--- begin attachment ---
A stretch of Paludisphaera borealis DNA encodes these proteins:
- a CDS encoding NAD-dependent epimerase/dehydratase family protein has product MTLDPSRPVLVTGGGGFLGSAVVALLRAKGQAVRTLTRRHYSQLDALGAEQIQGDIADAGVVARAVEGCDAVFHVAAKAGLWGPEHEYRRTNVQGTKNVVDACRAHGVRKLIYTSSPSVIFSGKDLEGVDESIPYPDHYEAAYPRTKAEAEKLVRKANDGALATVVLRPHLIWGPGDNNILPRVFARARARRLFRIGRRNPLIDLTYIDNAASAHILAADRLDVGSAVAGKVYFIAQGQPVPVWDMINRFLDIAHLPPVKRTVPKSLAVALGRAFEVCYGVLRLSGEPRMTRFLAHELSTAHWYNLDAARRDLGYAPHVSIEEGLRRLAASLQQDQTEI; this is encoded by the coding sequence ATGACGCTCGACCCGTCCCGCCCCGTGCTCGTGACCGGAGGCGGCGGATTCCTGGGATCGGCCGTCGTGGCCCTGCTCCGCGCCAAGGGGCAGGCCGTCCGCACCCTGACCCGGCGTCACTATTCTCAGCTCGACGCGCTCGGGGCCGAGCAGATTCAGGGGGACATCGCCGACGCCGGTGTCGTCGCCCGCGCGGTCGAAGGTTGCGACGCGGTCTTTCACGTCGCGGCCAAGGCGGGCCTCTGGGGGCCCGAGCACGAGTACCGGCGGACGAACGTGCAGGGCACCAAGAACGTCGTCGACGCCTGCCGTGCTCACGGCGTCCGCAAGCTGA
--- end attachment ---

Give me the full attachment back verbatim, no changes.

A stretch of Paludisphaera borealis DNA encodes these proteins:
- a CDS encoding NAD-dependent epimerase/dehydratase family protein has product MTLDPSRPVLVTGGGGFLGSAVVALLRAKGQAVRTLTRRHYSQLDALGAEQIQGDIADAGVVARAVEGCDAVFHVAAKAGLWGPEHEYRRTNVQGTKNVVDACRAHGVRKLIYTSSPSVIFSGKDLEGVDESIPYPDHYEAAYPRTKAEAEKLVRKANDGALATVVLRPHLIWGPGDNNILPRVFARARARRLFRIGRRNPLIDLTYIDNAASAHILAADRLDVGSAVAGKVYFIAQGQPVPVWDMINRFLDIAHLPPVKRTVPKSLAVALGRAFEVCYGVLRLSGEPRMTRFLAHELSTAHWYNLDAARRDLGYAPHVSIEEGLRRLAASLQQDQTEI; this is encoded by the coding sequence ATGACGCTCGACCCGTCCCGCCCCGTGCTCGTGACCGGAGGCGGCGGATTCCTGGGATCGGCCGTCGTGGCCCTGCTCCGCGCCAAGGGGCAGGCCGTCCGCACCCTGACCCGGCGTCACTATTCTCAGCTCGACGCGCTCGGGGCCGAGCAGATTCAGGGGGACATCGCCGACGCCGGTGTCGTCGCCCGCGCGGTCGAAGGTTGCGACGCGGTCTTTCACGTCGCGGCCAAGGCGGGCCTCTGGGGGCCCGAGCACGAGTACCGGCGGACGAACGTGCAGGGCACCAAGAACGTCGTCGACGCCTGCCGTGCTCACGGCGTCCGCAAGCTGA